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Monday, April 22, 2013

Tablets, Laptops, and PC’s Oh My


If you were to read any educational technology magazine or site the past couple of years, you might think that there was only one device out there for use in the classroom.  While this may be pure hyperbole, it appears that the market for computing devices is changing again…..surprise!

This week saw Apple’s stock price tumble, largely seen as a barometer of things to come.   Will this also serve as an indication that the iPad’s dominance in the classroom may be waning?  Already it is predicted that Apple will be number two to Android this year in the overall tablet market.

From some of the press about trends in devices, one might think that PCs are a thing of the past, but when one looks at recently published numbers, that is hardly the case.  PC’s sales have been impacted, whether by tablets or by a lackluster Windows 8 reception.  Yet PC sales still are well above tablet sales.  And with Microsoft now executing a tablet strategy, Microsoft is still the major player in this game.  This week predictions surfaced that Microsoft may consider bringing back the Start Menu to Windows 8 with boot to the desktop functionality in an upcoming patch.  This alone could alleviate a lot of the pain association with schools and companies moving to Windows 8.  Who has the time or budget to train our staff on how to start a program, or shut down a computer?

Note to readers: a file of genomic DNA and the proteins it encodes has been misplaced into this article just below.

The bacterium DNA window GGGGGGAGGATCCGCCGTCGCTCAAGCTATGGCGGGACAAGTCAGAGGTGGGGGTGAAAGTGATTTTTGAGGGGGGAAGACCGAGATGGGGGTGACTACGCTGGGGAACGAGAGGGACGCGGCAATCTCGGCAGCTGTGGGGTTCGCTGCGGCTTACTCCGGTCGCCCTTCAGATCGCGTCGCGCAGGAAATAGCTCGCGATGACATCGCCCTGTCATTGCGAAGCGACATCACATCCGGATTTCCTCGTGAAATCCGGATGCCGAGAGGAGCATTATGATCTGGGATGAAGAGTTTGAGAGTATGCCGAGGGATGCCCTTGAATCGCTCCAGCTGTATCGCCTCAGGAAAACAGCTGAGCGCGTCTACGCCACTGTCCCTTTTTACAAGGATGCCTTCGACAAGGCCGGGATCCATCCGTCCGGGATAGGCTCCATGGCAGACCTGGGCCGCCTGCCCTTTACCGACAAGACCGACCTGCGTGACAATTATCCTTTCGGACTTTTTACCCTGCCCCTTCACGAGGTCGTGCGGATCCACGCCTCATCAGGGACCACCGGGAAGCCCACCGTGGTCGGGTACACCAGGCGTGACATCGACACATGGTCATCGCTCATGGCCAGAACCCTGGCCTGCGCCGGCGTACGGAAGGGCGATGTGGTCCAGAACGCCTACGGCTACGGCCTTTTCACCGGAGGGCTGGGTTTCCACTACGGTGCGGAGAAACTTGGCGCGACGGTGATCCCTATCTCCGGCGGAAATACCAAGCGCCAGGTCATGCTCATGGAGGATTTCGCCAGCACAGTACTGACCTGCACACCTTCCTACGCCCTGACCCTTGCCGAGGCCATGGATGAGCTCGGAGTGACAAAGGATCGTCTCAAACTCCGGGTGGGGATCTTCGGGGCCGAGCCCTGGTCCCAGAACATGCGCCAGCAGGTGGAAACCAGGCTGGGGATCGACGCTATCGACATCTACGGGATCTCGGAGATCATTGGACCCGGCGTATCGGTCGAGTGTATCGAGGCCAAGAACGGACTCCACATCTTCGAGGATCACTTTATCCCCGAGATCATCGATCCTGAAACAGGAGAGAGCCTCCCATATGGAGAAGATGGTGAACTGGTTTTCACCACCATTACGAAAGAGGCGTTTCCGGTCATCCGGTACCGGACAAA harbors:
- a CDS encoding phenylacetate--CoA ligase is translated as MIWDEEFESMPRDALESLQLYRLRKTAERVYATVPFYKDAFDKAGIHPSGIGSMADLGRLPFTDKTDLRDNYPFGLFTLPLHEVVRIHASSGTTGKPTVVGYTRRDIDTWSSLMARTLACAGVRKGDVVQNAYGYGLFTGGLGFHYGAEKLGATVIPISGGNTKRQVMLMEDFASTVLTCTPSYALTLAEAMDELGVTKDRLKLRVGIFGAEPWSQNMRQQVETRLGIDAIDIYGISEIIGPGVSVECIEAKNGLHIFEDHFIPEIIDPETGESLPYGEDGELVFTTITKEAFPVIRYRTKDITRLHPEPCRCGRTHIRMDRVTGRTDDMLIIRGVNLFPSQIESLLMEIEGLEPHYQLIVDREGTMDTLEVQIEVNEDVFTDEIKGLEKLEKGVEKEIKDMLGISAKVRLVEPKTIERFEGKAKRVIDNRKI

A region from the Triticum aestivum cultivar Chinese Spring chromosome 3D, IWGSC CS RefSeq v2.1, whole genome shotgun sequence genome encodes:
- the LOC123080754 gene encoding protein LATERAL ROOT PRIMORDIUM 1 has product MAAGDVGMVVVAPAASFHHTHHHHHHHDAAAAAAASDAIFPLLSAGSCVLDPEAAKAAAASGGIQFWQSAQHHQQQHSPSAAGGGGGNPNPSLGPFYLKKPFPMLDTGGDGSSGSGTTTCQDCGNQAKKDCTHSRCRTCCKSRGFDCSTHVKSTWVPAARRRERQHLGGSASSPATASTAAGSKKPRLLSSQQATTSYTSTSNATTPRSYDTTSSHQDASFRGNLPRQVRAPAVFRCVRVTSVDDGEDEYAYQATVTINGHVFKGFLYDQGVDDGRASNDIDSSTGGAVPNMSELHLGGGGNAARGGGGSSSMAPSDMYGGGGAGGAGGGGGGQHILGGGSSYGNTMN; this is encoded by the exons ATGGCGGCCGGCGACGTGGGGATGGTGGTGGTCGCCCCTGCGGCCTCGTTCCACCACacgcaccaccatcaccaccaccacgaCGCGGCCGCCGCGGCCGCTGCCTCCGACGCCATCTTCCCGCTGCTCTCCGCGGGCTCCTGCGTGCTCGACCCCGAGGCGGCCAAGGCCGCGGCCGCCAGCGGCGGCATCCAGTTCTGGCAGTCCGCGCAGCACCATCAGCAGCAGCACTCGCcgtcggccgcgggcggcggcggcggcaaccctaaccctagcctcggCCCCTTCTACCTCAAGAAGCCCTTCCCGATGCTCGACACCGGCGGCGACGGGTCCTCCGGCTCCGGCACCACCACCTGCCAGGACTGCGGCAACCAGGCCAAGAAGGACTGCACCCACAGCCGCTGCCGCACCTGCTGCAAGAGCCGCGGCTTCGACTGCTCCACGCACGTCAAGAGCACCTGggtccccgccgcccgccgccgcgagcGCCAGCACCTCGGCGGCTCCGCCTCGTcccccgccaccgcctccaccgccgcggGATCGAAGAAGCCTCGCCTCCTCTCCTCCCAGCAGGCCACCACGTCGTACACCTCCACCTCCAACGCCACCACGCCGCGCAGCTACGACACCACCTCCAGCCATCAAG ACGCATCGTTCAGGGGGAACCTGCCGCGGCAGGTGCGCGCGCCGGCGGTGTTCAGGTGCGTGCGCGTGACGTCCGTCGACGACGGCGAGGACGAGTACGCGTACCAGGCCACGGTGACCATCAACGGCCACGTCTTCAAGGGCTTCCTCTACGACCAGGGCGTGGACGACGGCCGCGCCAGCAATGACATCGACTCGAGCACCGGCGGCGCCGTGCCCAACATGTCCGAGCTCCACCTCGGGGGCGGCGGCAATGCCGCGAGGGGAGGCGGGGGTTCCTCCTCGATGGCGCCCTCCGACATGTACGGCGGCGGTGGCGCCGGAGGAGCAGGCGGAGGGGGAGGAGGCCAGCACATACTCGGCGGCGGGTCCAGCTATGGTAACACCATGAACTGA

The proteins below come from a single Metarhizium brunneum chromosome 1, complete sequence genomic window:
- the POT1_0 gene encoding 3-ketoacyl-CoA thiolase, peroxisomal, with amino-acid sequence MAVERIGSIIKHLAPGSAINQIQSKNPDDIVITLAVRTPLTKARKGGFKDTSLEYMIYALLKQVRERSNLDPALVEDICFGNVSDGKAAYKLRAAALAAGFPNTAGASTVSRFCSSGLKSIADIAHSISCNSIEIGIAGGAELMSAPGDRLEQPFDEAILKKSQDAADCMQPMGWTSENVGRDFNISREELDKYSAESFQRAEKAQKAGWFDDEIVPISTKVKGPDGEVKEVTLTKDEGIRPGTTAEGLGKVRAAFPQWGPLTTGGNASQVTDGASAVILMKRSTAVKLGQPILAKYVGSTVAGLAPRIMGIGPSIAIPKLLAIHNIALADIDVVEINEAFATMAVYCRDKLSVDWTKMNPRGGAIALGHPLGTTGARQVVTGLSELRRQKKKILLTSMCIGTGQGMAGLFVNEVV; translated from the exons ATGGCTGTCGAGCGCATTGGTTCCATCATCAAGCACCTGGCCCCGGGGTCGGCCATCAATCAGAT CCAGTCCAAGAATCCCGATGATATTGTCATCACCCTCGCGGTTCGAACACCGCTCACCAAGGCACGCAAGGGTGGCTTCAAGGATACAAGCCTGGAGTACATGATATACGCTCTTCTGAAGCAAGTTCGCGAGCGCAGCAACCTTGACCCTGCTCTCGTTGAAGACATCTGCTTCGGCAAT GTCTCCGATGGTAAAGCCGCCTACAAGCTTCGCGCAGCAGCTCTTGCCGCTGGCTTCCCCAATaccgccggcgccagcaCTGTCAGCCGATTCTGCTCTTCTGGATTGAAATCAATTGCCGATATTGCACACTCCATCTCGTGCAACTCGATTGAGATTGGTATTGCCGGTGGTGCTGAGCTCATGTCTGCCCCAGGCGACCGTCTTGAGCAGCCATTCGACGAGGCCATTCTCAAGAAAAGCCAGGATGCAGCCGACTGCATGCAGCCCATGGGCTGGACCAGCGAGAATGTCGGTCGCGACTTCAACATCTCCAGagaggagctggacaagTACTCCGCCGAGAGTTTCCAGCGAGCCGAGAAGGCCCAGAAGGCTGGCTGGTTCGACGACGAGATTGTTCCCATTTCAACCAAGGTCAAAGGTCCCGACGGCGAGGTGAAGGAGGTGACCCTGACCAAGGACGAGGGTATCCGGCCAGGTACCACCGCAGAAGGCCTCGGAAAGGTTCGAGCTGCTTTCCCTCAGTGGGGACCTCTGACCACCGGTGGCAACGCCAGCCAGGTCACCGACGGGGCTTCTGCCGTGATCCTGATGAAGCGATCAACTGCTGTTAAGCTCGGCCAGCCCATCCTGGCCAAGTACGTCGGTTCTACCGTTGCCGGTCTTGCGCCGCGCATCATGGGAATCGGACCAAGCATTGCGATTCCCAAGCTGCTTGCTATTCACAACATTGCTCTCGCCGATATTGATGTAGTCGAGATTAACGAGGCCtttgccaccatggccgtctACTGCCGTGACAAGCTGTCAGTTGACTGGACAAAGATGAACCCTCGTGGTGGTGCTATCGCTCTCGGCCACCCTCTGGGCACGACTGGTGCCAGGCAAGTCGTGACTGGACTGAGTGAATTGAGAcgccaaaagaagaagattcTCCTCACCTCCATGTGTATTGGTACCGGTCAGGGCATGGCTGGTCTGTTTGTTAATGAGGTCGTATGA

While Apple’s iOS has made great inroads in education, Windows is still a dominant player in the market and it is a safe bet that Microsoft will continue to be a major player in education along with Google’s Android and Chrome OS. 

Sunday, April 14, 2013

Schools and districts should not ignore the mobile app tidal wave


How many smart phone users consume their favorite social media sites like Facebook, Linked In, or Twitter via a mobile web browser?   The answer is very few and usually they only do so if forced to use the browser by clicking a link that opens it.  Why is this?  Why do consumers want to avoid surfing web sites on their mobile devices’ browsers?  The answer is that most standard web sites, when looked via mobile phone’s browser, are hard to see, hard to navigate, and often don’t support mobile browsers well.  The end user experience in these browsers is about as pleasant as a trip to your local Department of Motor Vehicles to renew your license.
mobile apps on an iPhone
Social media providers have long figured this out and built apps for major phone and tablet platforms.  Stores are increasingly figuring this out and following the likes of Amazon with building mobile shopping apps. Banks are all over this bandwagon.  But schools and districts have not figured this out.
Schools typically still only provide a normal web site to mobile devices.  Sure, some provide a parsed down mobile version, but even these are somewhat hard to find.  Are schools’ customers different than retail or social media customers?  Heck no – they are the same people with the same preference for consuming web through mobile apps.  Most school customers are still getting Y2K versions of web sites built for Netscape Navigator delivered to their smart phones.